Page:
Iran vows revenge after assassination of top nuclear scientist

Mohsen Fakhrizadeh gunned down near Tehran; Iran blames Israel; UN, Germany urge restraint.

Iran vowed revenge on Saturday for the assassination a day earlier of its top nuclear scientist, Mohsen Fakhrizadeh, raising the threat of a new confrontation between the Islamic Republic and the West with just over seven weeks left of US President Donald Trump’s term in office.

“Once again, the evil hands of global arrogance were stained with the blood of the mercenary usurper Zionist regime,” Iranian President Hassan Rouhani said. “Iran will surely respond to the martyrdom of our scientist at the proper time.”

Head of Iran’s covert nuclear weapons program, Fakhrizadeh was shot and killed in Damavand, east of Tehran on Friday afternoon.

Pictures from the scene showed two vehicles, one damaged in an explosion and another riddled with bullets in what appeared like a professional hit.
Fakhrizadeh was a senior Islamic Revolutionary Guards Corps (IRGC) officer and headed Iran’s nuclear weapons project. He was a professor of physics at the Imam Hussein University in Tehran and was former head of Iran’s Physics Research Center (PHRC). He was the only Iranian scientist named in the IAEA’s 2015 “final assessment” of open questions about Iran’s nuclear program. It said he oversaw activities “in support of a possible military dimension to (Iran’s) nuclear program.”

Supreme Leader Ayatollah Ali Khamenei pledged to continue the work of Fakhrizadeh, whom Western and Israeli governments have dubbed the Iranian version of Robert Oppenheimer, one of the heads of the Manhattan Project.

A military adviser to Iran’s Supreme Leader Ali Khamenei accused Israel of trying to provoke “a full-blown” war by killing Fakhrizadeh. “In the last days of the political life of their… ally (US President Donald Trump), the Zionists (Israel) seek to intensify pressure on Iran and create a full-blown war,” commander Hossein Dehghan tweeted.

“We will strike as thunder at the killers of this oppressed martyr and will make them regret their action,” Dehghan wrote.

Fakhrizadeh has been a target of interest for Israeli intelligence agencies for the last 15 years.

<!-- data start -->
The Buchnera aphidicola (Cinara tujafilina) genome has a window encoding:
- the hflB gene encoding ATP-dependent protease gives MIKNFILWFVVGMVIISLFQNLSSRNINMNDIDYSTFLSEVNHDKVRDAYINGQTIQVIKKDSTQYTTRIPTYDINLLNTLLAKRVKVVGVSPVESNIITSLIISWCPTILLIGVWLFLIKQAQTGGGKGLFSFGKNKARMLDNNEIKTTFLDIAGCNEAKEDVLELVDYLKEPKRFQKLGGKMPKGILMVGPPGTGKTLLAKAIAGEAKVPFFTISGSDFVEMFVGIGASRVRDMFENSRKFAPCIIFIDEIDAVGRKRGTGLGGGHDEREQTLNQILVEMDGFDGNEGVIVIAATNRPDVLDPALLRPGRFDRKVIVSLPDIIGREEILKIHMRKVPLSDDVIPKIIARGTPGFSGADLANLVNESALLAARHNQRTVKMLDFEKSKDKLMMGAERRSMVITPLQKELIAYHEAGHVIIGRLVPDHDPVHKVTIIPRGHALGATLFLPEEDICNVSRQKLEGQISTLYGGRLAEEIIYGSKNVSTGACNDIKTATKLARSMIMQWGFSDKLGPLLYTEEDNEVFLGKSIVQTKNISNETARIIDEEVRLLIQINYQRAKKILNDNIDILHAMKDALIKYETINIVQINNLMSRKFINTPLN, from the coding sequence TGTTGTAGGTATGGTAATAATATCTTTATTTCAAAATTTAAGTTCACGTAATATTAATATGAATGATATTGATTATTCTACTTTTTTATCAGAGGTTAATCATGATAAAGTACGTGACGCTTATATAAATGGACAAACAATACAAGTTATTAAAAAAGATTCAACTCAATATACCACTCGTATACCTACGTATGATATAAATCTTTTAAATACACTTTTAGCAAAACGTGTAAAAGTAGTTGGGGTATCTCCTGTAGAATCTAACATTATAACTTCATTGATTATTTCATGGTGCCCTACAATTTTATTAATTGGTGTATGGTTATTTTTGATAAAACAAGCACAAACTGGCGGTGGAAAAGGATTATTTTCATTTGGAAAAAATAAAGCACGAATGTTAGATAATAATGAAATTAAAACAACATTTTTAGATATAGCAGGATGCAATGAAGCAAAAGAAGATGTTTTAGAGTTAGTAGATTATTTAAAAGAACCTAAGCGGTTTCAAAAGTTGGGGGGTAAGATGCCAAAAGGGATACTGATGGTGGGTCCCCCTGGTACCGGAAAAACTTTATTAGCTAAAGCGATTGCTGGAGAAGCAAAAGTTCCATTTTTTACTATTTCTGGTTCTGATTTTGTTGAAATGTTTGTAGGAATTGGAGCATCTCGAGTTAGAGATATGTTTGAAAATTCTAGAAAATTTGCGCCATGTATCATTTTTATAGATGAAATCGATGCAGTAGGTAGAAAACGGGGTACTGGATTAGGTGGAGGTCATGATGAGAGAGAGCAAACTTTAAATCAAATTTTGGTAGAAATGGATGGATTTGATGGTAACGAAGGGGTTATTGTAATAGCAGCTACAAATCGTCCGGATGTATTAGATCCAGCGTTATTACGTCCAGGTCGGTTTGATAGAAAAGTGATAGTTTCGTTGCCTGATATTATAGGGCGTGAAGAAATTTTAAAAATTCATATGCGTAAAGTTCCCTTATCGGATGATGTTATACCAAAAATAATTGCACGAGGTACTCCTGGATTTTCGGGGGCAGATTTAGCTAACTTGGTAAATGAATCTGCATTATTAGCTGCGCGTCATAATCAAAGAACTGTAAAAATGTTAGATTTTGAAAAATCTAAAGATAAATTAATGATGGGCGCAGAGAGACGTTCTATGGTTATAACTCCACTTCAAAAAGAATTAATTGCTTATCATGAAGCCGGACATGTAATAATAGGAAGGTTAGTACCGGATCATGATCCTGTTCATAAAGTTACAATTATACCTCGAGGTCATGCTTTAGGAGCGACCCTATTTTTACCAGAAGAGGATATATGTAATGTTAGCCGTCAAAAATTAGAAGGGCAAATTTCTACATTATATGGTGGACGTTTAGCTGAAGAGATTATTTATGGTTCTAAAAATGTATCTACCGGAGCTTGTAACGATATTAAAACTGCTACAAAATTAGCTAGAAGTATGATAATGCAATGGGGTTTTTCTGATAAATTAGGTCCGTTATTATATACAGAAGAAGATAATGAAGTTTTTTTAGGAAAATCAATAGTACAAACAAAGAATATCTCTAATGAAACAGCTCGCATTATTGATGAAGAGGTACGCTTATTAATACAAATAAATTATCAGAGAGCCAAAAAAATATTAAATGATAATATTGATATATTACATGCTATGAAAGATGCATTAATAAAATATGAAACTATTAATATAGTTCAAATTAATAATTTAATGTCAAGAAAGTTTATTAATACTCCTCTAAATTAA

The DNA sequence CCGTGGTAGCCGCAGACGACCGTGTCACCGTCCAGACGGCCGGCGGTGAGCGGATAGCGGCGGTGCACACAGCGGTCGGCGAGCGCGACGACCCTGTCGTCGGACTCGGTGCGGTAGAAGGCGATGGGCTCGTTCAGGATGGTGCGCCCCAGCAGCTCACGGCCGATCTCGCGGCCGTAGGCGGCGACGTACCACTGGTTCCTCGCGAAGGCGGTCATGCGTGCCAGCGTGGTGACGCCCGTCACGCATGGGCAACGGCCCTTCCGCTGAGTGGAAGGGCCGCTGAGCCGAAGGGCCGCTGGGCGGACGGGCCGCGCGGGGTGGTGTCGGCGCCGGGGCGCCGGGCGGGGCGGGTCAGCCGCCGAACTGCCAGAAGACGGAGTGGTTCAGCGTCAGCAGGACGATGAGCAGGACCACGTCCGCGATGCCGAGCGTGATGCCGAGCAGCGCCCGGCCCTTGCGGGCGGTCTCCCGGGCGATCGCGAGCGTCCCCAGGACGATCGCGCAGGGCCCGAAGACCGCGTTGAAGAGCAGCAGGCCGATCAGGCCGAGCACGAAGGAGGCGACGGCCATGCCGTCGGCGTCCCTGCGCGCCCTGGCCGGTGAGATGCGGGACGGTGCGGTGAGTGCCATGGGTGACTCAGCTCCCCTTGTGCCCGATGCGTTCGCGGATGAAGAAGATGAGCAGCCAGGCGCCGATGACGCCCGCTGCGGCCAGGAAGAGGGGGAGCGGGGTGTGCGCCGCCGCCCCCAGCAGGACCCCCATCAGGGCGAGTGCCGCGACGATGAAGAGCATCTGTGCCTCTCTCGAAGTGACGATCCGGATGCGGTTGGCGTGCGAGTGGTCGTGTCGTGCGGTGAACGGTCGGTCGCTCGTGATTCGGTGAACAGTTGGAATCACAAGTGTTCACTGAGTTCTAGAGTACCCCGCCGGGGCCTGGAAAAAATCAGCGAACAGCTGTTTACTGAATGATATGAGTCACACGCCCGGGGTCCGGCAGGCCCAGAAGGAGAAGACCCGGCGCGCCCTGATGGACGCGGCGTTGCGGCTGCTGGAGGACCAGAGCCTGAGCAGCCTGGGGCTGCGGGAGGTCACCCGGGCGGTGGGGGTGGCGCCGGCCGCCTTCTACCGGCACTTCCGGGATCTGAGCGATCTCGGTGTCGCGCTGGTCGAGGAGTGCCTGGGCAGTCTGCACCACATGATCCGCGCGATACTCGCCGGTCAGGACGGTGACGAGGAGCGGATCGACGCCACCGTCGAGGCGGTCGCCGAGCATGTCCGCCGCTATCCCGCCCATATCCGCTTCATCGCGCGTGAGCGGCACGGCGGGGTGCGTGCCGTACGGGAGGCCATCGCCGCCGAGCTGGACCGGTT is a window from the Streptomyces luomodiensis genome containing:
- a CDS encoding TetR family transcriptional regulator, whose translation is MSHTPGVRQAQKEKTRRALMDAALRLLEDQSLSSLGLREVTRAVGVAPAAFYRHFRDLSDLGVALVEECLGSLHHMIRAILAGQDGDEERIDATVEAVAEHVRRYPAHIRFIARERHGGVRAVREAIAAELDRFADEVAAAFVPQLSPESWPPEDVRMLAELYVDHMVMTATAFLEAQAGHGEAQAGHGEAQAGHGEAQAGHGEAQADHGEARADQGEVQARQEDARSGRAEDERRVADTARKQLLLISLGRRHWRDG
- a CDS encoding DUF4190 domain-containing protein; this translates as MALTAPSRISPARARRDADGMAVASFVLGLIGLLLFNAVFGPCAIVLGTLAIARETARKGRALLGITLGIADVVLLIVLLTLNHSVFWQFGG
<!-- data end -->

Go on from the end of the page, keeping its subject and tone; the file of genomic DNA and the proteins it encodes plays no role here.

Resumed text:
In 2018, at the unveiling of Iran’s secret nuclear archive acquired by the Mossad, Prime Minister Benjamin Netanyahu mentioned Fakhrizadeh and said: “remember that name, Fakhrizadeh.”

The files retrieved by the Mossad focused on Iran’s weapons program known as “Project Amad,” which was led by Fakhrizadeh. When Iran entered the 2015 nuclear deal, it denied that such a program existed.
In 2003, Iran was forced to shelve Project Amad, but not its nuclear ambitions. It split its program into an overt program and a covert one that continued the nuclear work under the title of scientific knowhow development, Netanyahu said at the time.

It continued this work in a series of organizations, which in 2018 were led by SPND, an organization inside Iran’s Defense Ministry led by the same person who led Project Amad – Dr. Fakhrizadeh, Netanyahu said.

Following Fakhrizadeh’s assassination, Iran wrote a letter to UN Secretary-General Antonio Guterres and the UN Security Council claiming “serious indications of Israeli responsibility” and that it reserves the right to defend itself.

Guterres urged restraint. “We have noted the reports that an Iranian nuclear scientist has been assassinated near Tehran today. We urge restraint and the need to avoid any actions that could lead to an escalation of tensions in the region,” Guterres’ spokesman Farhan Haq said.

The death of Fakhrizadeh has the potential to complicate efforts by US President-elect Joe Biden to revive the detente of Barack Obama’s presidency, and may lead to confrontation between Iran and its foes in the last weeks of Trump’s presidency.

“Whether Iran is tempted to take revenge or whether it restrains itself, it will make it difficult for Biden to return to the nuclear agreement,” Amos Yadlin, a former Israeli military intelligence chief and director of Israel’s Institute for National Security Studies, wrote on Twitter.

At least four scientists were killed between 2010 and 2012 in what Tehran said was a program of assassinations aimed at sabotaging its nuclear energy program. Iran has always denied pursuing nuclear weapons, saying its aims are only peaceful.

The United States deployed US aircraft carrier Nimitz with accompanying ships to the Gulf on Wednesday, shortly before the killing, but a US Navy spokeswoman said the deployment was not related to any specific threats.

Germany also urged all sides to show restraint. “A few weeks before the new US administration takes office, it is important to preserve the scope for talks with Iran so that the dispute over Iran’s nuclear program can be resolved through negotiations,” a Foreign Ministry spokesman said.

“We therefore urge all parties to refrain from any steps that could lead to a further escalation of the situation.”

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